They may have been one field goal away from a potential Super Bowl appearance (nice kick, Billy), but there’s no doubt that the 2011 Ravens needed a little help on offense this off-season. Help that they just didn’t get.
The Ravens finished 15th in total yards last year in the NFL, and the majority of the Baltimore offense was irrelevant to fantasy football. While we saw Ray Rice post the best numbers by any running back in the league, we saw mediocre fantasy play from quarterback Joe Flacco and his receivers.
I don’t expect much to change this season.
Expect the same kind of year from…
Joe Flacco. The quarterback position is so deep this season, and there’s no reason we should expect Flacco to be part of that third-tier group of quarterbacks.
Flacco is consistent; I’ll give him that. He’s just consistently mediocre. He threw for just 20 touchdowns last season, and had some trouble with his accuracy. He plays in a division with above average secondary play, and didn’t get any help in the off-season.
Joe will be a middle-of-the-road fantasy fill-in. Expect a 15th or 16th ranked fantasy quarterback that will be in and out of free agency in most league types and formats. There could be games where he posts great numbers given the explosiveness of Torrey Smith, but Flacco is by no means a starter.
The most up-and-coming Raven is…
Torrey Smith. This guy can fly. We were introduced to his speed during Week 3 when the Ravens played St. Louis, as Smith grabbed 3 touchdowns and had 152 yards receiving. The problem is, we also saw him have 10 games with 3 or less receptions.
He’s a threat this year. He’s the definition of a high risk, high reward player. And it’s not because he’s a second year receiver. In fact, within my book, I discredit the whole “third year is the breakout year for a receiver” theory. The truth is, second year receivers have just as good a chance to put up significant numbers as much third year receivers do.
Smith’s youth is only a partial reason why he’s a gamble as the 26th ranked wide receiver. Look, you want to win in fantasy football, and to do so, you need to get players that can outplay others at their positions during any given week. If half of Torrey Smith’s production was favorable, then I’d say he’s a steal in Round 7. Look at how DeSean Jackson has been throughout his career. But while Torrey Smith seems to fit this “go big or go home” mold due to his speedy play, we need realize that he’s not there yet because he hasn’t proven it yet. That’s why he’s a gamble.
Torrey could realistically finish as low as 40 and as high as 15 at wide receiver this year. I’m not saying you should stay away from him, but I’d be ready to get more consistency with another wide receiver or two on your team if you do get him.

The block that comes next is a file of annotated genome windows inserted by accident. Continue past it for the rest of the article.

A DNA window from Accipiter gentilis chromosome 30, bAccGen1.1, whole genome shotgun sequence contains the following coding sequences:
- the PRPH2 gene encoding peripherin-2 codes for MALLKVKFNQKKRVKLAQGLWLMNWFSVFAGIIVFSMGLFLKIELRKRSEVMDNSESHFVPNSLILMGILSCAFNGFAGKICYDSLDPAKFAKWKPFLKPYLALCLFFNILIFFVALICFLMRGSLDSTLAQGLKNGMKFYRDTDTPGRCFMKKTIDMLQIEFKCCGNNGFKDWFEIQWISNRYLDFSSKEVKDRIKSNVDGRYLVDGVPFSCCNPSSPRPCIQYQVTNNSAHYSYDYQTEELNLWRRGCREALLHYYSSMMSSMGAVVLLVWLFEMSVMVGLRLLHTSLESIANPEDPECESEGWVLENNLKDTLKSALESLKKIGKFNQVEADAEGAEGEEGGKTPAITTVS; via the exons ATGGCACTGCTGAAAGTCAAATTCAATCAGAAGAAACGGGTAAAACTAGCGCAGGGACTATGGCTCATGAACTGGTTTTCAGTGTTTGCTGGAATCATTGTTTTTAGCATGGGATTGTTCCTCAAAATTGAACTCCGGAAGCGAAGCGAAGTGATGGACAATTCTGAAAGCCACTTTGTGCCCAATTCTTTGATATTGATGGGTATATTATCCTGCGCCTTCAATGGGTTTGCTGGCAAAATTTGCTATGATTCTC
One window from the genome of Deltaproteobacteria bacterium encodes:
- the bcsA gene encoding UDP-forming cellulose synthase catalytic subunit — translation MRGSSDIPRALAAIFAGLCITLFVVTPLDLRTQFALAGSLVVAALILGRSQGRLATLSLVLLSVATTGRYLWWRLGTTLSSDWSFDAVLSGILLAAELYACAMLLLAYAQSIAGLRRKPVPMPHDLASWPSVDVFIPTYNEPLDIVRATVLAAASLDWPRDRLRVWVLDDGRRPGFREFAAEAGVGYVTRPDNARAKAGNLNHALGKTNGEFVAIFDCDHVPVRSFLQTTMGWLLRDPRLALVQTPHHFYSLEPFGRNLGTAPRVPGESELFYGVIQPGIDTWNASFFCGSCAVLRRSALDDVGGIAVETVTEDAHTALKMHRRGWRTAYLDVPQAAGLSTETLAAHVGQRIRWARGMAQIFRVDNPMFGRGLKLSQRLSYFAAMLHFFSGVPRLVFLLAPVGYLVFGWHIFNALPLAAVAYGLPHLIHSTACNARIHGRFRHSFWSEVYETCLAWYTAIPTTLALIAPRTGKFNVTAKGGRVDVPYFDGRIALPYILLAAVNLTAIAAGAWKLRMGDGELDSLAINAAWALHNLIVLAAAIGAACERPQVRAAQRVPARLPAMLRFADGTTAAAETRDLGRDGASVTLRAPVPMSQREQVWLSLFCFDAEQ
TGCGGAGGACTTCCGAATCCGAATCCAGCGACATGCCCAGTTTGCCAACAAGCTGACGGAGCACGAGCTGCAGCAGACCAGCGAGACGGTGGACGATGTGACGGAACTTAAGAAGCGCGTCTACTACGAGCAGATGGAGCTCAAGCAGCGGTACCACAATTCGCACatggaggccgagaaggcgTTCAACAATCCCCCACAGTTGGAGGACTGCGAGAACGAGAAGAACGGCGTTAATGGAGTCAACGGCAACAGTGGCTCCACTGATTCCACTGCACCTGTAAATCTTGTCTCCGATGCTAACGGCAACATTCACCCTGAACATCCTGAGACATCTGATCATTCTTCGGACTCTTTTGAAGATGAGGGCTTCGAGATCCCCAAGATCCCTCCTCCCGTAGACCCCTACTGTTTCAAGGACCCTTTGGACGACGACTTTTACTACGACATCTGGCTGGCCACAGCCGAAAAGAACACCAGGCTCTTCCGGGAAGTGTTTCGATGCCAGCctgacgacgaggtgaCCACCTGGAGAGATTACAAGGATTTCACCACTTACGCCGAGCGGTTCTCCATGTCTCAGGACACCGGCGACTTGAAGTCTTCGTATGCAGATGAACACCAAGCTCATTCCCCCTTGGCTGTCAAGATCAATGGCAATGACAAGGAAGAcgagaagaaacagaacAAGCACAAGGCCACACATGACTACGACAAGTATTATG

You shouldn’t overlook the talent of…
Anquan Boldin. While we saw him as somewhat of a bust last season, his numbers were arguably just as favorable as the ones he posted in 2010, his first season as a Raven. In fact, his average yards per game went up by 9, his average yards per reception by 2, and his receptions per game by .1. The main reason his fantasy production dropped was because he couldn’t get into the end zone, and he missed two games due to injury. We shouldn’t look at touchdown production with receivers, though, as it’s easily the most unstable statistic for the position from year to year.
He’s currently ranked around the 37 spot at wide receiver in most league types and formats. While I don’t think he’s going to crack the top 20 this season, I do think that he’s a value pick at his current position. He can become a very solid backup at wide receiver on your fantasy squad.
Boldin has had an up-and-down career from a numbers perspective, and was only really dominant in 2005. And yes, I’m a big fan of a high risk, high reward player as backup, but if you’ve got one starting in your lineup, getting Boldin as a backup to that player could be a good bet.
Don’t count on Boldin to be your starter, but count on him to be a good fill-in.
The one word to describe the 2012 Ravens is…
Static. I expect Flacco to remain the same type of quarterback he’s been, and unlike the two other teams I’ve analyzed thus far in this 32 in 32 series, the Ravens are clearly a lower risk, lower reward team. We can credit it to the fact that their playmakers are more experienced; we know what to expect from them.
Ray Rice should finish as a top 5 back. Joe Flacco should be a waiver wire guy, and Anquan Boldin should be a backup wideout. Torrey Smith is the one gamble this team has. If you like his chances, then I can’t fault you for taking him. He has a pretty high ceiling.